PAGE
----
This holiday season, economists have observed a peculiar trend in Vietnam: consumers are apparently not buying as much as they should be.
After years of trying to curb high inflation, which has weighed down the economy, the country seems to be facing a new risk for the first time: deflation.
Inflation consistently cooled in recent months, signaling slowdown in an emerging market driven by a young population with growing disposable income.
Consumer prices declined 0.2 percent per month in the past five months, mostly due to cheaper oil prices. In January, inflation increased a meager 0.9 percent year-on-year, compared to 6.5 percent recorded the same time last year, according to a report issued by HSBC last week.
"Should inflation continue to fall, the economy may not grow nominally fast enough to service its widening fiscal deficit," the report said, adding that oil export revenues are set to decline in 2015.
Nguyen Ngoc Tuyen, director of the Institute of Economics and Finance under the Ministry of Finance, said deflation risks have emerged due to weak domestic demand.
Retail sales increased only 10.6 percent last year, compared to over 20.9 percent in 2006 and 23.3 percent 2007, according to the General Statistics Office.
High levels of bad debt in the banking system have also prevented banks from boosting lending to support business activities. Vietnam aims to reduce the ratio of bad debt to 3 percent of total loans by the end of 2015, from 5.4 percent at the end of last September.
Deflation will create "many challenges" to Vietnam’s economy, Tuyen said.
He warned that as talks about deflation continue, consumers could suspend their spending on goods and services to wait for further price drops, even though the Tet (Vietnam's Lunar New Year) holiday season should see them open their pockets more.
This austerity trend would then discourage investment as businesses find it hard to earn high profits and quickly recoup their capital, resulting in higher unemployment rate, and lower tax collection, he said.
Deflation will hinder the government from increasing its state budget and repaying debts, he said.
"If deflation prolongs, macroeconomic stability could be threatened,” he said, adding that Vietnam would increasingly lag behind other countries in economic development.
Echoing Tuyen, economist Ngo Tri Long said the supply-demand imbalance would happen as companies stop expanding when prices plunge.
It could trigger the risk of having another cycle of high inflation later due to weak supply in the future, Long said.
Vietnam battled excessively high inflation in 2011, with inflation peaking at 23 percent in August of that year.
To deal with deflation risks and boost economic growth, the government needs to increase its support for businesses, ease monetary and fiscal policies, and promote economic reforms, said Le Quoc Phuong, deputy director of the Center of Industry and Trade Information, under the Ministry of Industry and Trade.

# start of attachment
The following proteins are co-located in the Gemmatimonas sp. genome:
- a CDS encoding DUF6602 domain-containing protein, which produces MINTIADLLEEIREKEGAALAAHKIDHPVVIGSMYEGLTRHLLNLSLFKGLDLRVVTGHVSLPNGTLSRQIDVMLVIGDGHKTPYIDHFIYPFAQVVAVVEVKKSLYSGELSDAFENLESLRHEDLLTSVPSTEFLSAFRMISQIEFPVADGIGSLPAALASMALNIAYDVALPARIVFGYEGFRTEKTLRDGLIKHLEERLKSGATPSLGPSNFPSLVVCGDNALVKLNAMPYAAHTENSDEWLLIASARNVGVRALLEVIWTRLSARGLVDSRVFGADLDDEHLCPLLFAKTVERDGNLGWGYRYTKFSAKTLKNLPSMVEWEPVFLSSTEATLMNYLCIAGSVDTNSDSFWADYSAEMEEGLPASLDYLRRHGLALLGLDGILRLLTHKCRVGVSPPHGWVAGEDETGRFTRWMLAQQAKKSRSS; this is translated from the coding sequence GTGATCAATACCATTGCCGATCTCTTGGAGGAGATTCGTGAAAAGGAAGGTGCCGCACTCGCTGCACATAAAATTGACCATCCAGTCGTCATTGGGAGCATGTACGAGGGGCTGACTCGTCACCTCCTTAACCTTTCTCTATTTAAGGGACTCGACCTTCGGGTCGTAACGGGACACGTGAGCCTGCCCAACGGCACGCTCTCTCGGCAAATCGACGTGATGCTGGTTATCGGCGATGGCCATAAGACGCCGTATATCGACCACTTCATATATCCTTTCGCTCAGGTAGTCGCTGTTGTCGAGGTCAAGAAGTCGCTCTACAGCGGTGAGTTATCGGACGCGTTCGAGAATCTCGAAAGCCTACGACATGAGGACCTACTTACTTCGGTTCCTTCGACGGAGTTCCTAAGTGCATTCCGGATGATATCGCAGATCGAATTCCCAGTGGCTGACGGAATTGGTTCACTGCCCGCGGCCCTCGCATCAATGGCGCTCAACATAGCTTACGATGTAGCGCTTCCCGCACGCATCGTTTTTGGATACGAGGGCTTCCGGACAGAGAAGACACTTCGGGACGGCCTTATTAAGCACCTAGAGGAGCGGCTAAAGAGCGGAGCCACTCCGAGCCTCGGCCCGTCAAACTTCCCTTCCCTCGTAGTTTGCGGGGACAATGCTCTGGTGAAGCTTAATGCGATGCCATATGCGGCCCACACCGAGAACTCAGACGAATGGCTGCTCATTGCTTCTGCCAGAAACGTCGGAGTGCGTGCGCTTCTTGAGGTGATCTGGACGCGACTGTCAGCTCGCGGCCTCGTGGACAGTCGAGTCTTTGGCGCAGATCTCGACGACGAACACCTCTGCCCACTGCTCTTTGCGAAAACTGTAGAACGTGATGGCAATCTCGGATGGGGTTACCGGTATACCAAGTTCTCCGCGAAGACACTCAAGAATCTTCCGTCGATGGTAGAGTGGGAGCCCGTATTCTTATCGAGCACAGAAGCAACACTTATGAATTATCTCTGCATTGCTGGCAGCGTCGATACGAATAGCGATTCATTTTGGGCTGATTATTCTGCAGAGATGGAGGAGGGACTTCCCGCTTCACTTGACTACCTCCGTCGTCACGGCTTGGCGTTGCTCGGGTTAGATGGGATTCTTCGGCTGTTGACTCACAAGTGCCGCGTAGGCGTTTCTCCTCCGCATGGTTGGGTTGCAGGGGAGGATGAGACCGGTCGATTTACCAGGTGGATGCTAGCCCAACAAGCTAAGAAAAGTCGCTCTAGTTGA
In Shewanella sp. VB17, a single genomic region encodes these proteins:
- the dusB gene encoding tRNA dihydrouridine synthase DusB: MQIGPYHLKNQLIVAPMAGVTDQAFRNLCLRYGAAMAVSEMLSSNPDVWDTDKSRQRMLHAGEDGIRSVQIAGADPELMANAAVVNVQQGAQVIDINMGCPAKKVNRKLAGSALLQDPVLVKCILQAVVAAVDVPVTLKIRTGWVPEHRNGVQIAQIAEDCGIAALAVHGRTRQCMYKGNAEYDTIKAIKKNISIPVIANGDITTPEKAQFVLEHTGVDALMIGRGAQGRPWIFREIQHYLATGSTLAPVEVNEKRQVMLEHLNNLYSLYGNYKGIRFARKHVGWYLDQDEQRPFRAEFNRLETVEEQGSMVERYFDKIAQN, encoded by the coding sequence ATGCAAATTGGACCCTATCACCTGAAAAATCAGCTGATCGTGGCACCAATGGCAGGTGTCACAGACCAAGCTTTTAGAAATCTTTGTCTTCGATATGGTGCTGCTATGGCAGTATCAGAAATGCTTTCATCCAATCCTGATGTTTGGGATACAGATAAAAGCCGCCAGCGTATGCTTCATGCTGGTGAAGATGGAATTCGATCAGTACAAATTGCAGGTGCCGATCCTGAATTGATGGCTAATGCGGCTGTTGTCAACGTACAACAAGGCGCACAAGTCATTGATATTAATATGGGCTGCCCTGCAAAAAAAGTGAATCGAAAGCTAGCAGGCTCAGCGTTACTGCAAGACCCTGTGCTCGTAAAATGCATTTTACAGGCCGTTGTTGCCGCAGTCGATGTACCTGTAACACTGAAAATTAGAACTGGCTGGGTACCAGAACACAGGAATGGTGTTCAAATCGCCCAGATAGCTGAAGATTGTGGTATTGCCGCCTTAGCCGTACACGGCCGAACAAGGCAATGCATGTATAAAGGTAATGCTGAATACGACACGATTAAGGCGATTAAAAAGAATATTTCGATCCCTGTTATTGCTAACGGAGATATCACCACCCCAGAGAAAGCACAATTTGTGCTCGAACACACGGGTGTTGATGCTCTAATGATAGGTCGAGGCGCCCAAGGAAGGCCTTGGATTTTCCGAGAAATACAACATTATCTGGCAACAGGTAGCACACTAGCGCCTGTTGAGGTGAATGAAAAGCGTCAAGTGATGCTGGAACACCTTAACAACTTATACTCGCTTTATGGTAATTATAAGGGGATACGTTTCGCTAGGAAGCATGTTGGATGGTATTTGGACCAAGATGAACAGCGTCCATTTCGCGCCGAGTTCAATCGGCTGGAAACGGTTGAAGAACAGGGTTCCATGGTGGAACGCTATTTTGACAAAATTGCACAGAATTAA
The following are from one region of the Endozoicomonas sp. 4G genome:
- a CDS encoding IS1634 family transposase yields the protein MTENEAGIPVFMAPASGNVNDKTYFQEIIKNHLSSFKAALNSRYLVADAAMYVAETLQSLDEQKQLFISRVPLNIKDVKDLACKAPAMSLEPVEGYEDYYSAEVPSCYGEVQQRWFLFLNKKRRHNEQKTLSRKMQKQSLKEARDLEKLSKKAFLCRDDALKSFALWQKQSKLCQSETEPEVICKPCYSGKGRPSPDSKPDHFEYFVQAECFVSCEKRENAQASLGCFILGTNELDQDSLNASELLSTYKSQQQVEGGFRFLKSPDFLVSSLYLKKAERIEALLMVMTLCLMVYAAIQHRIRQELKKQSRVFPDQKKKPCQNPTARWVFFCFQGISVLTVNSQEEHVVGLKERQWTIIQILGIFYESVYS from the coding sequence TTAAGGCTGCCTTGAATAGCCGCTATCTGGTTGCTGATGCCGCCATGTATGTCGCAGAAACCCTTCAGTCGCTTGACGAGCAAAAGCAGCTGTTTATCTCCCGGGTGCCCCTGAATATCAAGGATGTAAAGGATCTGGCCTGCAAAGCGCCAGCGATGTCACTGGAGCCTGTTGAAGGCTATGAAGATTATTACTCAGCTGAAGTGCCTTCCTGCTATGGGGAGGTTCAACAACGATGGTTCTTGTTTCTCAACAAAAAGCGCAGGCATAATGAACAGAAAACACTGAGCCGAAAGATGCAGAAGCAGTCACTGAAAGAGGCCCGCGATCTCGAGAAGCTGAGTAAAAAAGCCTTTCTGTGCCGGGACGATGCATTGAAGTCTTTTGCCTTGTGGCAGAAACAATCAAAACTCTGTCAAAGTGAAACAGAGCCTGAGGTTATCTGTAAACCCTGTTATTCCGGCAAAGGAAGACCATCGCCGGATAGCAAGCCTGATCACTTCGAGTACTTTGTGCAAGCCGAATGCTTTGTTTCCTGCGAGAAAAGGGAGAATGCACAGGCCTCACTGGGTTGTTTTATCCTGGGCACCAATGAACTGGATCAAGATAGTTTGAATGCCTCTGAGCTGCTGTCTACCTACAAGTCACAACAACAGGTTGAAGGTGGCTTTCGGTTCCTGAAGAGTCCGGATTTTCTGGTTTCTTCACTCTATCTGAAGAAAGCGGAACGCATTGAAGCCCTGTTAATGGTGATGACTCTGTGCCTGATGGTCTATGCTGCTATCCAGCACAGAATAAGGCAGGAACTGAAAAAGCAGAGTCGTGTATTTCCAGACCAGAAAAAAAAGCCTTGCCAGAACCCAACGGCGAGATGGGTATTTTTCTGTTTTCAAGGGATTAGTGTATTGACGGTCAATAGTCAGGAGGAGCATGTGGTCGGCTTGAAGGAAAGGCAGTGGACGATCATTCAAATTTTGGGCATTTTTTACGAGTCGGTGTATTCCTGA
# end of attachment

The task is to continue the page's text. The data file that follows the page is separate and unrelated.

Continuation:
The government should also considered giving enterprises more time to pay taxes and simplifying tax and customs procedures, Phuong said.
Electricity price hike
Economic growth rate for this year is set at 6.2 percent, and inflation is predicted by the government to be held at 5 percent. The country's average inflation slowed to 4.09 percent last year.
However, economists say inflation could be much lower than the targeted 5 percent.
The National Financial Supervisory Commission, a watchdog agency, said in a new report that fuel prices have fallen sharply, contributing to lower input costs for many products.
The agency said further drops in oil prices will bring inflation down to 3 percent.
Economist Tuyen's inflation forecast for this year is between 2 and 3 percent. Inflation could stay within that band for the next five years. he said.
Inflation could be kept at a low, reasonable level, and the economy could still expand as long as bad debt is reduced, Tuyen said.
Some economists believe deflationary pressures could ease soon, when oil prices stabilize.
Hong Kong-based HSBC economist Trinh Nguyen said in a report early this month that the recent drop in crude prices has pulled down everything, from transport to household consumption costs in Vietnam.
However, oil prices may be kept stable around the current level in the next six months, the economist said.
The government will likely use this opportunity to raise electricity prices, she said.
According to the Ministry of Industry and Trade, electricity prices will be increased by up to 9.5 percent in 2015.
An electricity price hike will then raise the costs of goods and services, and gradually improving domestic demand and higher credit growth will also likely put some upward pressure on prices, she added.
HSBC has predicted Vietnam's economy will grow 5.9 percent in the first quarter, and 6.1 percent for the whole year.